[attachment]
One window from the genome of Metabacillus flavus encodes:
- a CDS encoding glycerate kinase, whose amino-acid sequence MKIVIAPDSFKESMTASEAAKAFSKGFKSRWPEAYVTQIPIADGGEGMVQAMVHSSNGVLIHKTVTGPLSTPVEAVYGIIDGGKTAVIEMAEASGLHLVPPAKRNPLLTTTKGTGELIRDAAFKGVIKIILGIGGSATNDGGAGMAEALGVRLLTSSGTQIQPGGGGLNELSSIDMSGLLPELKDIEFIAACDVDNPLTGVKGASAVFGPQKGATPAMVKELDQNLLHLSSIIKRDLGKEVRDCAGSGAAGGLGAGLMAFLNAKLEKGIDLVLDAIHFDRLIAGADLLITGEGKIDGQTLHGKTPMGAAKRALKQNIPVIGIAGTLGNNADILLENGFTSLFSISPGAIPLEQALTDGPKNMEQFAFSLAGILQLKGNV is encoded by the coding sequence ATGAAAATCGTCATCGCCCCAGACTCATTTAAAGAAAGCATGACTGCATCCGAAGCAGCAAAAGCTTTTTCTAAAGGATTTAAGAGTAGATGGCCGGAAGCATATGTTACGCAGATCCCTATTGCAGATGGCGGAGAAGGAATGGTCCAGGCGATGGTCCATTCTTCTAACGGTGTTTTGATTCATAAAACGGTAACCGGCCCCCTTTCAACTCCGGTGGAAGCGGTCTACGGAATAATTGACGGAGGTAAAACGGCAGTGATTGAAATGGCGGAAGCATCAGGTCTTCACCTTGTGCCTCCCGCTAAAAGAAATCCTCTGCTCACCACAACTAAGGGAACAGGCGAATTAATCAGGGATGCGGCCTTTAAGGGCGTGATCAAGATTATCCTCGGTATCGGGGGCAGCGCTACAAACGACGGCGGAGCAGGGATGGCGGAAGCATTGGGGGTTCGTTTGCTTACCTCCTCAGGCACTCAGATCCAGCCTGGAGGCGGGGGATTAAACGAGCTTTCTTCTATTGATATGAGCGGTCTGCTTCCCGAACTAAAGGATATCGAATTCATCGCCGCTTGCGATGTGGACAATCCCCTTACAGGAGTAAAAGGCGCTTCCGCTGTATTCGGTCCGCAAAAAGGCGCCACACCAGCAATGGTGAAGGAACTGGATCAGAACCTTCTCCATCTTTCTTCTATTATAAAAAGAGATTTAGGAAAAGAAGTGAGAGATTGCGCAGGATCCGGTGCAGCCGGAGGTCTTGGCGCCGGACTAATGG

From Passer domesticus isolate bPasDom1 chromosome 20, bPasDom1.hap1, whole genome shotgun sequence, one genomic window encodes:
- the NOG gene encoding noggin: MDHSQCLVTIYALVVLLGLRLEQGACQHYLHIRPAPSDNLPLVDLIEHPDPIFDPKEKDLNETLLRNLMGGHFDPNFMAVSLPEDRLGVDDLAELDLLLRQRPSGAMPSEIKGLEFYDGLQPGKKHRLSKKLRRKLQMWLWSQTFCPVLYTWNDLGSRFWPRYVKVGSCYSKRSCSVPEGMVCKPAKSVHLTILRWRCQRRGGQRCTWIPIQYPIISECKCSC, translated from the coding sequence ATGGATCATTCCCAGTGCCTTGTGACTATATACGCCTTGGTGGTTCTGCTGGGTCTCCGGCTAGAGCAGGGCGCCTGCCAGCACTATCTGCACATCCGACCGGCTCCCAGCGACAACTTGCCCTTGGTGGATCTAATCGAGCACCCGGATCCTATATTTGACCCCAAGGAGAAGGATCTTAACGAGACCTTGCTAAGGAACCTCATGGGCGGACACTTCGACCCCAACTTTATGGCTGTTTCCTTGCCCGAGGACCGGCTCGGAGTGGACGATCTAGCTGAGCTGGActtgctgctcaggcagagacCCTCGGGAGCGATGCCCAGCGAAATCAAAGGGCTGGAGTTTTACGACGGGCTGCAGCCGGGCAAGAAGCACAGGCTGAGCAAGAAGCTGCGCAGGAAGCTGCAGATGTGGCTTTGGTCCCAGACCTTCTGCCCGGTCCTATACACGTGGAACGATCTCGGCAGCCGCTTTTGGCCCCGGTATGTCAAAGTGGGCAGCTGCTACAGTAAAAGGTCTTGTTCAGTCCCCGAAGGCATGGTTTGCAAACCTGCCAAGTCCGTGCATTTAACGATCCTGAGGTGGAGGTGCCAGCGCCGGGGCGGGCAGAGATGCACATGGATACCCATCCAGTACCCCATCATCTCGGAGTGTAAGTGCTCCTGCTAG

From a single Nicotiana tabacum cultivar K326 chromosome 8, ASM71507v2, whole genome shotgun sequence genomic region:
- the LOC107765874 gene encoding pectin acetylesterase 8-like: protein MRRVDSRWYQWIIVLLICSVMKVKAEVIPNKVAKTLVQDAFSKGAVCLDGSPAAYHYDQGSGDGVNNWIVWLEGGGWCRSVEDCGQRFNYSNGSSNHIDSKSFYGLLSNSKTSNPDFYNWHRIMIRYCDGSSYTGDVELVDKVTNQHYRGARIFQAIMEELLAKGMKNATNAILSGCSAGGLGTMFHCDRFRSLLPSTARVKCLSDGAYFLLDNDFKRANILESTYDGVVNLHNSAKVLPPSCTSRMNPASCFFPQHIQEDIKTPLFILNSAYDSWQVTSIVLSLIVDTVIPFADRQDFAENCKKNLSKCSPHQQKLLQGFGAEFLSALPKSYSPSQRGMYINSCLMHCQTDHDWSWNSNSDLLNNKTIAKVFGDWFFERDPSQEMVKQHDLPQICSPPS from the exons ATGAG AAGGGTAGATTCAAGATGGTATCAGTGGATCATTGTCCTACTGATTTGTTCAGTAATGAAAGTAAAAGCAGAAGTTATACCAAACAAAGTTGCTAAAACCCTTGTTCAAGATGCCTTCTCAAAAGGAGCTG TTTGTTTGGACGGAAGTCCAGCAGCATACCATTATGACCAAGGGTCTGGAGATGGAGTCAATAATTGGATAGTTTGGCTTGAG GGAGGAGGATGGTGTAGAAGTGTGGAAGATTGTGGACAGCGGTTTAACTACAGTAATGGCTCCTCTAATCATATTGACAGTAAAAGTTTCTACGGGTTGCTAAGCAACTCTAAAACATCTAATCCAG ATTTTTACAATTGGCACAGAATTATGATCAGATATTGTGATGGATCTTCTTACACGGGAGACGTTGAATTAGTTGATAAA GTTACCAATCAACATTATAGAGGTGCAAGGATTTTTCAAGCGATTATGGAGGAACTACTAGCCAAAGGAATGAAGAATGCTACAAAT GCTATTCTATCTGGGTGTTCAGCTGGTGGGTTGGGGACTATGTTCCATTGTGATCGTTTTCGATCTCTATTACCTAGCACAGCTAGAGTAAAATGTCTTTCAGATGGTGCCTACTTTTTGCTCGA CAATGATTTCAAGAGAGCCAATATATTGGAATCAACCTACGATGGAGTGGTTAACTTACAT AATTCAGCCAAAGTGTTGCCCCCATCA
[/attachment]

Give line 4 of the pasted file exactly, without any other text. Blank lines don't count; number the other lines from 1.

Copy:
- the NOG gene encoding noggin: MDHSQCLVTIYALVVLLGLRLEQGACQHYLHIRPAPSDNLPLVDLIEHPDPIFDPKEKDLNETLLRNLMGGHFDPNFMAVSLPEDRLGVDDLAELDLLLRQRPSGAMPSEIKGLEFYDGLQPGKKHRLSKKLRRKLQMWLWSQTFCPVLYTWNDLGSRFWPRYVKVGSCYSKRSCSVPEGMVCKPAKSVHLTILRWRCQRRGGQRCTWIPIQYPIISECKCSC, translated from the coding sequence ATGGATCATTCCCAGTGCCTTGTGACTATATACGCCTTGGTGGTTCTGCTGGGTCTCCGGCTAGAGCAGGGCGCCTGCCAGCACTATCTGCACATCCGACCGGCTCCCAGCGACAACTTGCCCTTGGTGGATCTAATCGAGCACCCGGATCCTATATTTGACCCCAAGGAGAAGGATCTTAACGAGACCTTGCTAAGGAACCTCATGGGCGGACACTTCGACCCCAACTTTATGGCTGTTTCCTTGCCCGAGGACCGGCTCGGAGTGGACGATCTAGCTGAGCTGGActtgctgctcaggcagagacCCTCGGGAGCGATGCCCAGCGAAATCAAAGGGCTGGAGTTTTACGACGGGCTGCAGCCGGGCAAGAAGCACAGGCTGAGCAAGAAGCTGCGCAGGAAGCTGCAGATGTGGCTTTGGTCCCAGACCTTCTGCCCGGTCCTATACACGTGGAACGATCTCGGCAGCCGCTTTTGGCCCCGGTATGTCAAAGTGGGCAGCTGCTACAGTAAAAGGTCTTGTTCAGTCCCCGAAGGCATGGTTTGCAAACCTGCCAAGTCCGTGCATTTAACGATCCTGAGGTGGAGGTGCCAGCGCCGGGGCGGGCAGAGATGCACATGGATACCCATCCAGTACCCCATCATCTCGGAGTGTAAGTGCTCCTGCTAG